Washington is home to at least 132 wolves and 13 breeding pairs, according to the Washington Gray Wolf Conservation and Management Plan 2020 Annual Report, released today by the Washington Department of Fish and Wildlife. The population continues to increase each year and disperse across the state. In 2019, WDFW counted at least 108 wolves and 10 breeding pairs in Washington.
Zoё Hanley, Northwest Representative for Defenders of Wildlife, issued the following statement:
“The 2020 report illustrates wolves’ ability to overcome multiple obstacles imposed by humans, whose resistance to sharing the landscape has created the largest impediment to wolf recovery in Washington. Defenders of Wildlife is encouraged that the number of breeding pairs increased in 2020. While wolves are slowly occupying new areas and the population is increasing, we must focus on long-term coexistence strategies that continue to allow wolves to disperse throughout their historic range. WDFW needs to ensure effective and proactive conflict prevention strategies are implemented well, and that accountability measures are in place to keep both wolves and livestock safe in chronic conflict areas. Defenders of Wildlife looks forward to working with agency staff and livestock producers to accomplish this goal.”
• According to the 2020 report, the minimum year-end wolf population increased by 22%, consisting of 24 known packs. A less certain estimate of 46 wolves in 5 packs was reported by the Confederated Tribes of the Colville Reservation.
• Four new packs formed in 2020, the Navarre, Vulcan, Onion Creek and Skookum packs.
• In 2019, Washington Department of Fish and Wildlife confirmed 108 wolves, 10 breeding pairs and 21 packs on non-tribal lands. A less certain count of 37 wolves in 5 packs was reported on the Confederated Tribes of the Colville Reservation in 2019.
• Sixteen wolf mortalities in 2020 were the result of legal tribal harvest (8), wolf-livestock conflicts (3), vehicle collisions (1) , perceived threat to human safety (1), and natural causes (1). The cause of 1 death is unknown.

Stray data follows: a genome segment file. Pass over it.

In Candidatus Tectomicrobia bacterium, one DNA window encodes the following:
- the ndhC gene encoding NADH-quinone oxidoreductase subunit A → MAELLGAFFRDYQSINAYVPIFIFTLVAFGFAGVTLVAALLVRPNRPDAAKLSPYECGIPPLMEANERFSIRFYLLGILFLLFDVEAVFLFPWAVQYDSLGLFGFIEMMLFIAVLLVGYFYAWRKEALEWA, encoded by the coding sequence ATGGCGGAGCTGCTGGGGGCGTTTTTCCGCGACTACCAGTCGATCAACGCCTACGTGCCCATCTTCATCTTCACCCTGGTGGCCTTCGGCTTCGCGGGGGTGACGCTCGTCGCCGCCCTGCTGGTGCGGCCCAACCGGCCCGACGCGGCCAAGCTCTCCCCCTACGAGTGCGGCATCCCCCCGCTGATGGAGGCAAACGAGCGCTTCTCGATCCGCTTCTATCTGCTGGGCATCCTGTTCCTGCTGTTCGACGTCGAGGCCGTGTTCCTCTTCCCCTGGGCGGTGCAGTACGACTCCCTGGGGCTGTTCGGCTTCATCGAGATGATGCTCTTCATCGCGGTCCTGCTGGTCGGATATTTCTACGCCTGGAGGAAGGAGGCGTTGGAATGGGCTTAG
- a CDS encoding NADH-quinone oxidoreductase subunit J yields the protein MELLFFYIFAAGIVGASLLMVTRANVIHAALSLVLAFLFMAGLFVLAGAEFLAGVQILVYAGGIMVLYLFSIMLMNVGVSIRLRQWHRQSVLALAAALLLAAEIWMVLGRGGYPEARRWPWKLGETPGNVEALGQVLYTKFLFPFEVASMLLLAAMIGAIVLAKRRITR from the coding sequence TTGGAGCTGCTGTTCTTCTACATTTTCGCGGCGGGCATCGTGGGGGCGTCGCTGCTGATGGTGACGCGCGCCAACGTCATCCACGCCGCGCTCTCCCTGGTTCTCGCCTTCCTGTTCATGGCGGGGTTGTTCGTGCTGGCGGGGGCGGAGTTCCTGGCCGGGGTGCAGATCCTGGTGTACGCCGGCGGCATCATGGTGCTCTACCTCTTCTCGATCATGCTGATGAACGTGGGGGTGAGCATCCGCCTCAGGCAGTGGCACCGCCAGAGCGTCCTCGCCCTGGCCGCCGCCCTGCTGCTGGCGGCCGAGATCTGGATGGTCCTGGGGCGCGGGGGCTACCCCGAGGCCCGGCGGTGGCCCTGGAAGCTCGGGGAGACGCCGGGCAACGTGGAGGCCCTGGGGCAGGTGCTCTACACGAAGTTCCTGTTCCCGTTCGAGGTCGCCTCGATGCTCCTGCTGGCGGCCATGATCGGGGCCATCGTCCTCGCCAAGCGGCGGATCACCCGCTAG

• Two new packs were counted in 2019, including the Diobsud Creek pack, was confirmed in the northwest part of the state. Additionally, the Kettle Pack established in the Old Profanity Peak pack territory.
• In response to wolf depredations during 2020, WDFW authorized lethal control for 3 packs. Of that, 3 wolves were killed by the agency, all known members of the Wedge Pack.
• After receiving a petition in late 2020 from several environmental groups that would necessitate the use of non-lethal tools for wolves, WDFW created recommendations for the usage of responsive tools to wolf-livestock conflict in Washington. The Washington Fish and Wildlife Commission is currently reviewing these recommendations and will begin a rule-making process to codify expectations and usage of non-lethal and lethal tools in the state. Final rules are expected to be in place by summer 2022.
• Recent legislation in Idaho and Montana aimed to significantly reduce wolf populations may impact wolf recovery in Washington by limiting the number of dispersing wolves to unoccupied suitable habitat. WDFW population recovery models include movement of wolves into our state from outside as a significant factor in the maintenance of the Washington wolf population.